It was a day many on The Street will never forget and in many ways, we probably shouldn’t. The events of March 17th 2008 will forever be a reminder to me that no one is too big, wealthy, established or smart to fail.
The night before, on March 16th, a Sunday, the details about the bailout/ acquisition had floored anyone who happened to catch the news. Bear Stearns was being sold to JPMorgan Chase for $2 a share along with $30 billion in financing for less-liquid assets from the Federal Reserve. These numbers and this level of government participation were absolutely staggering at the time. Little did we know that the Fall of Bear was a beginning, not a crescendo, to the crisis.
I work around the corner from the old Bear Stearns building, in fact, I watched them build it from my office window from when it was just a hole in the ground.
The following is a description of what it was like to watch it all go down that day.
On the morning of Monday the 17th, it was sunny and it also was St. Patrick’s Day. If you’ve ever been in midtown Manhattan on St. Patrick’s day, then you know what the sidewalks outside of our hundreds of Irish pubs and bars must have looked like. 5th Avenue is only 2 blocks over from the Bear building and starting around 9 that morning, one could hear the distant rolling thunder of the bass drums and the squeal of the bagpipes. The ultimate irony of that day was watching the parade dissipate from the 5th Avenue route and the stragglers traipse down Vanderbilt Ave, passing right in front of the Bear headquarters. Picture a sea of green-clad partiers stomping past the media trucks that were there to broadcast a de facto funeral.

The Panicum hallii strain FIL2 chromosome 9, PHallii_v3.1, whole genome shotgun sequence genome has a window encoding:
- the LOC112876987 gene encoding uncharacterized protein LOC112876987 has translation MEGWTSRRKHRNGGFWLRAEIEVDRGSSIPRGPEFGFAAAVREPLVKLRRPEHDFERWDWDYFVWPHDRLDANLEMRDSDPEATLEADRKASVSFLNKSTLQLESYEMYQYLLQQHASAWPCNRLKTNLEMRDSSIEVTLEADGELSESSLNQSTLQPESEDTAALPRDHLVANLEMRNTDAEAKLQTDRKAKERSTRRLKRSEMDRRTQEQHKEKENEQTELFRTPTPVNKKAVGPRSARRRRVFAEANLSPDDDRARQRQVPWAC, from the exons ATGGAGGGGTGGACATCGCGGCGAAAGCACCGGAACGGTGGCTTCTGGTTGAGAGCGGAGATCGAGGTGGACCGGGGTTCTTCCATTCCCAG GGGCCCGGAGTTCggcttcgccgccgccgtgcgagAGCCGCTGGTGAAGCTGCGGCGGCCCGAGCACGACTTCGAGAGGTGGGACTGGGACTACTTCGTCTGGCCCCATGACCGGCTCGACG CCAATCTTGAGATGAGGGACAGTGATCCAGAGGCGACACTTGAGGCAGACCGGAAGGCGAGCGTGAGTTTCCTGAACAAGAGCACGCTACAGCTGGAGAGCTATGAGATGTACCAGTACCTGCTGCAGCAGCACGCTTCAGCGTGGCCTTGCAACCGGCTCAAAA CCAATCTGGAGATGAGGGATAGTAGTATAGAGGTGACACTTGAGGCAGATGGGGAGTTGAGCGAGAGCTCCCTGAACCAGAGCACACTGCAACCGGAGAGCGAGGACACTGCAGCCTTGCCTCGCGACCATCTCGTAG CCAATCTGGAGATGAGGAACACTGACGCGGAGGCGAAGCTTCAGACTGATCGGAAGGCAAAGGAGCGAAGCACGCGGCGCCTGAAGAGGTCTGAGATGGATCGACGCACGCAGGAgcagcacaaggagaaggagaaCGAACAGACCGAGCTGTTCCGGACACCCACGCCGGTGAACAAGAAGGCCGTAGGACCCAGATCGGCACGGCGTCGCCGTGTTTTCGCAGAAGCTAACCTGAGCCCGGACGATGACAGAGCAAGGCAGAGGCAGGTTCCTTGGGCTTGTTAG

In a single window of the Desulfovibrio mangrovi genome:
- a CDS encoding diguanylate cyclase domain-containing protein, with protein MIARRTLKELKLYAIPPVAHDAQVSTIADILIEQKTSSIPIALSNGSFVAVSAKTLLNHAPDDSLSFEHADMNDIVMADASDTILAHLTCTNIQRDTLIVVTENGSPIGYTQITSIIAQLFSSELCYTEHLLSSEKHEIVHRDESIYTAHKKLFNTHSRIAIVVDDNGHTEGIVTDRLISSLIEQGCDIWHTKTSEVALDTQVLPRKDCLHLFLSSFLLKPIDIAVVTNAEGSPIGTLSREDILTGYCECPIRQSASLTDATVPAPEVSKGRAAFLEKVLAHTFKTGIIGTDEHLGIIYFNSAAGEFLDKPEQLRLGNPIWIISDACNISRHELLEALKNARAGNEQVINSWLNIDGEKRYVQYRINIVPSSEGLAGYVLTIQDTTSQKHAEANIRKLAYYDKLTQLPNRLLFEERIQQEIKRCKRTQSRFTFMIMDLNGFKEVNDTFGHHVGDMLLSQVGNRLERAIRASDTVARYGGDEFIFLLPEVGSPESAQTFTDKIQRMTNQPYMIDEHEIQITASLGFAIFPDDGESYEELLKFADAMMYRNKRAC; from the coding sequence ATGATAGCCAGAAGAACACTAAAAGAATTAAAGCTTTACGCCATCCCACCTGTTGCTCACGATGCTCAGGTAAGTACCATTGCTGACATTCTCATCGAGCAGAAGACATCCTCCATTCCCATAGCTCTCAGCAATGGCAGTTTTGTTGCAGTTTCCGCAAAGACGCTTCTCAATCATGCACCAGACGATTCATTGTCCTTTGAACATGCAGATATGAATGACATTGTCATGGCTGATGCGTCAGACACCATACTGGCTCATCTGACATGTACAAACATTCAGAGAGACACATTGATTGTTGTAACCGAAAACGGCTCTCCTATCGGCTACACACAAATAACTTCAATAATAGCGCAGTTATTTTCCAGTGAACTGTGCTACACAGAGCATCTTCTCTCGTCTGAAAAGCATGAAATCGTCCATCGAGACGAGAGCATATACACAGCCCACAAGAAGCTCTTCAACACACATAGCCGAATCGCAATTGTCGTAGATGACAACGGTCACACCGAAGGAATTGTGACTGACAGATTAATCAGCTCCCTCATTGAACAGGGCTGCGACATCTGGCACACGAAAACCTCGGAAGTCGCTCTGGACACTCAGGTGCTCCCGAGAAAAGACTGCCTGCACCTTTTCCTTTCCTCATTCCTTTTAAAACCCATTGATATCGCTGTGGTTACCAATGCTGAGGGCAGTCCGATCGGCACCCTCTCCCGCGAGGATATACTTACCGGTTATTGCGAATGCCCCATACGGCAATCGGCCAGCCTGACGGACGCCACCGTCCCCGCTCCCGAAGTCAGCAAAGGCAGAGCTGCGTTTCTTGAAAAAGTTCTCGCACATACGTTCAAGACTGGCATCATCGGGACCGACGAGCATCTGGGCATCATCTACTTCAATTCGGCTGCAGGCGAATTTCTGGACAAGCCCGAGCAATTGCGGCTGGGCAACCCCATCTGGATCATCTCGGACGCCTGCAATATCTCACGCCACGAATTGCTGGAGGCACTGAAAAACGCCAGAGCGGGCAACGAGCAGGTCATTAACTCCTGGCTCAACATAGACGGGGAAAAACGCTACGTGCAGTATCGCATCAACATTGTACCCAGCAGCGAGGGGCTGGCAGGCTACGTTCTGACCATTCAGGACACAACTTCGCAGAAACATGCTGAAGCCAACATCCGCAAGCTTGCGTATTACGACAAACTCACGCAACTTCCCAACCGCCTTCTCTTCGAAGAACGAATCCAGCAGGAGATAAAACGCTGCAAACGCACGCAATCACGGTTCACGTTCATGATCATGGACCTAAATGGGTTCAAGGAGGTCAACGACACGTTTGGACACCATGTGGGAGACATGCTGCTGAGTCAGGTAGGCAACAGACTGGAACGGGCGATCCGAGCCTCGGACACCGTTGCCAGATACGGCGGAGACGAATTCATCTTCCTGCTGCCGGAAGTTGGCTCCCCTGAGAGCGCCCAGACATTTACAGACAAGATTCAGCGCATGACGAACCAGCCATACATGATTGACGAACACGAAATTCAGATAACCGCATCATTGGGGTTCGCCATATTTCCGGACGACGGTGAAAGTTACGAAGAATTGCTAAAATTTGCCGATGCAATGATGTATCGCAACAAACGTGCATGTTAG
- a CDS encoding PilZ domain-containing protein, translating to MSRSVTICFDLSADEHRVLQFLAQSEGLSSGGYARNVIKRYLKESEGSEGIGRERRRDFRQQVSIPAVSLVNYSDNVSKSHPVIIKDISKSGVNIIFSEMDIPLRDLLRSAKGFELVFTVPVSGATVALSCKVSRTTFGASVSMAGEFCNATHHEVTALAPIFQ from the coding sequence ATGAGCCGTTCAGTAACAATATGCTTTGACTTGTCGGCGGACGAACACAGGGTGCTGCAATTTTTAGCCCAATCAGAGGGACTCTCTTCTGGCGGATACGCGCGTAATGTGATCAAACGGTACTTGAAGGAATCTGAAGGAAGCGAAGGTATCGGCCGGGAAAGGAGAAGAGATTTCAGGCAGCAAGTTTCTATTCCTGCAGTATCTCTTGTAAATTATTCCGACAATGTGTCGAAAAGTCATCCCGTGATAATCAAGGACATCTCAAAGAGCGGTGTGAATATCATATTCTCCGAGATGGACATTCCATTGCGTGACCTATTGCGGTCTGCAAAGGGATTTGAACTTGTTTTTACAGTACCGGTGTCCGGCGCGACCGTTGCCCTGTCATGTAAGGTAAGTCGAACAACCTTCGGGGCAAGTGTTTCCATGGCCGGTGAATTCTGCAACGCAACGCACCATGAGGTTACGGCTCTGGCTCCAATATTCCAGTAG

Erin Burnett was set up with a CNBC camera crew at a makeshift desk on the sidewalk at the corner of Vanderbilt and 45th Street. If you think her eyes are hypnotic on TV, wait until you see them in person.
One third of the people on the street that day were drunken revellers and one third were gawkers like myself and the guys I work with, who went around the corner to check it out. The other third were Bear employees who were in a state of shock looking at the circus happening around them.
My friend and colleague JC Parets snapped these pictures that day.
A week or so later, we jokingly began to refer to the site as “The Ooooold Bear Stearns Building”. For example: “Let’s hit up Devon & Blakely for lunch, its over by the Ooooold Bear Stearns building.”
Soon after, JPMorgan Chase would end up raising its purchase price to $10 a share, almost out of pity; they got a sweetheart deal from the Feds anyway. The humiliation of Warren Spector, Alan Schwartz and Jimmy Cayne was complete by then, while unfortunately, the firm’s legendary Chairman Ace Greenberg had his heart broken that day. I know someone who spoke to him that week and his having to watch this unfold wass probably one of the saddest aspects to this story.
This account of that day was written from the perspective of a Wall Street professional who was there and watched the rise and fall of Bear Stearns from the outside. I had many friends at that company who toiled in fixed income, the legal department, brokerage, asset management and banking services and I lived both the triumph and the tragedy vicariously through these people over the last decade.
It was inconceivable to me that there would be a Wall Street world without the venerable Bear, but writing one year later, its become pretty tough to shock me. After Bear fell, Lehman, WaMu, Wachovia, Merrill Lynch, AIG, Fannie and Freddie weren’t far behind, all iconic enterprises that I never thought would melt away before my eyes.
The facade of infallibility of the big brokerage and investment houses of Wall Street has since been destroyed, perhaps permanently. March 17th of 2008 was the day the first cracks began to appear.
Photos Courtesy of Juan Carlos Parets